Although intracranial hemorrhage accounts for approximately 10 to 15% of all cases of stroke, it is associated with a high mortality rate. Bleeding disorders account for a small but significant risk factor associated with intracranial hemorrhage. In conditions such as hemophilia and acute leukemia associated with thrombocytopenia, massive intracranial hemorrhage is often the cause of death. The authors present a comprehensive review of both the physiology of hemostasis and the pathophysiology underlying spontaneous ICH due to coagulation disorders. These disorders are divided into acquired conditions, including iatrogenic and neoplastic coagulopathies, and congenital problems, including hemophilia and rarer diseases. The authors also discuss clinical features, diagnosis, and management of intracranial hemorrhage resulting from these bleeding disorders.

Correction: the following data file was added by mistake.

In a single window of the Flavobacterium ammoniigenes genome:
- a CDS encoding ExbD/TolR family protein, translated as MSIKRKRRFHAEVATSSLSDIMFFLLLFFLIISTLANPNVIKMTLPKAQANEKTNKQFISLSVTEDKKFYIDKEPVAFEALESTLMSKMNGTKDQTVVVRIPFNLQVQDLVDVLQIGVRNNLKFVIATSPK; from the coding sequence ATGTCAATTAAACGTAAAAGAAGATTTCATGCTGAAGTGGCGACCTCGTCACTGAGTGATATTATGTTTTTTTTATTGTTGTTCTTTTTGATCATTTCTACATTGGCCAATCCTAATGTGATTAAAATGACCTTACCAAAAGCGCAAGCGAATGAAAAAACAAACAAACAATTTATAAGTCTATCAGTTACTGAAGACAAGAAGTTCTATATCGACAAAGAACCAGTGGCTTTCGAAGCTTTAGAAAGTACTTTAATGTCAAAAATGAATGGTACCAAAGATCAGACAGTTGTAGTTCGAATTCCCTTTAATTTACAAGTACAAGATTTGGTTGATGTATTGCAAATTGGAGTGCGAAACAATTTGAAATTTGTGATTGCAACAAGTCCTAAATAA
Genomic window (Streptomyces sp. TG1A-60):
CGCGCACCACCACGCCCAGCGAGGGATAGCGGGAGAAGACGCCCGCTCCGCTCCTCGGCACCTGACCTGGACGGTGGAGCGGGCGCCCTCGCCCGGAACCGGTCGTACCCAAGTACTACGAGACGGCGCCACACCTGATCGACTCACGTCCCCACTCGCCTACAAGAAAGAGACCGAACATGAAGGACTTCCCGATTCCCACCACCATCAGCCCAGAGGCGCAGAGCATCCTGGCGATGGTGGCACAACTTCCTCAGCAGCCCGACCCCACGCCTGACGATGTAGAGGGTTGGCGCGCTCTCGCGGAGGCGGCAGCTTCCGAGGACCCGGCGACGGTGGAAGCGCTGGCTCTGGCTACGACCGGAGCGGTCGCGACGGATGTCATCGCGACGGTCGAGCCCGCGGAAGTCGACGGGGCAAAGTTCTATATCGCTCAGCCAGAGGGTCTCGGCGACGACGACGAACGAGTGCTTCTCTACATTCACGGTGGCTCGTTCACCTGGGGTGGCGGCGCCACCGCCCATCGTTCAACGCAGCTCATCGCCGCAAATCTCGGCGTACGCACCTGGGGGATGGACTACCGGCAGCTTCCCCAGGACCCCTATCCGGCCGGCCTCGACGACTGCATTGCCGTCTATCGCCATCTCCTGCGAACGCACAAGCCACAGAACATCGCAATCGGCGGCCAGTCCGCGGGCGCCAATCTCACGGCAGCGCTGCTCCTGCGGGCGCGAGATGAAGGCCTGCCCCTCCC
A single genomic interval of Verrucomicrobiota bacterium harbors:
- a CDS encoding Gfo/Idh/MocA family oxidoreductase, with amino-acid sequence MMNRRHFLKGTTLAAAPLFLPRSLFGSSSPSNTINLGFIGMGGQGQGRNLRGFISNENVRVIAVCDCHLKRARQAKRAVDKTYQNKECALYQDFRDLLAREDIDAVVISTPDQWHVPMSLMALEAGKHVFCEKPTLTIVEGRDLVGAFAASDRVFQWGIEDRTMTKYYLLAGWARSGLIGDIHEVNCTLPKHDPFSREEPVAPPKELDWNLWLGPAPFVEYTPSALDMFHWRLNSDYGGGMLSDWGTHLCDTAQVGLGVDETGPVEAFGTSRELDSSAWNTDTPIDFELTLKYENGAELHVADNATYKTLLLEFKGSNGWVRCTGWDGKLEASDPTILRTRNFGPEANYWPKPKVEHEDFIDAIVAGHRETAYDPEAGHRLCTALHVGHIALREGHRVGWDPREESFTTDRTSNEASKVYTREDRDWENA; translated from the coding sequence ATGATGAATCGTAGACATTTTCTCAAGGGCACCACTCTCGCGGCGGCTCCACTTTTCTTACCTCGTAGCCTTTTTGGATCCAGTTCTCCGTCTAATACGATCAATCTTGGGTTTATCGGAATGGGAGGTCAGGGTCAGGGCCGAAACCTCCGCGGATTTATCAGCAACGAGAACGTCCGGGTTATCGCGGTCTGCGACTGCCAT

|Original language||English (US)|
|State||Published - Oct 15 2003|
ASJC Scopus subject areas
- Clinical Neurology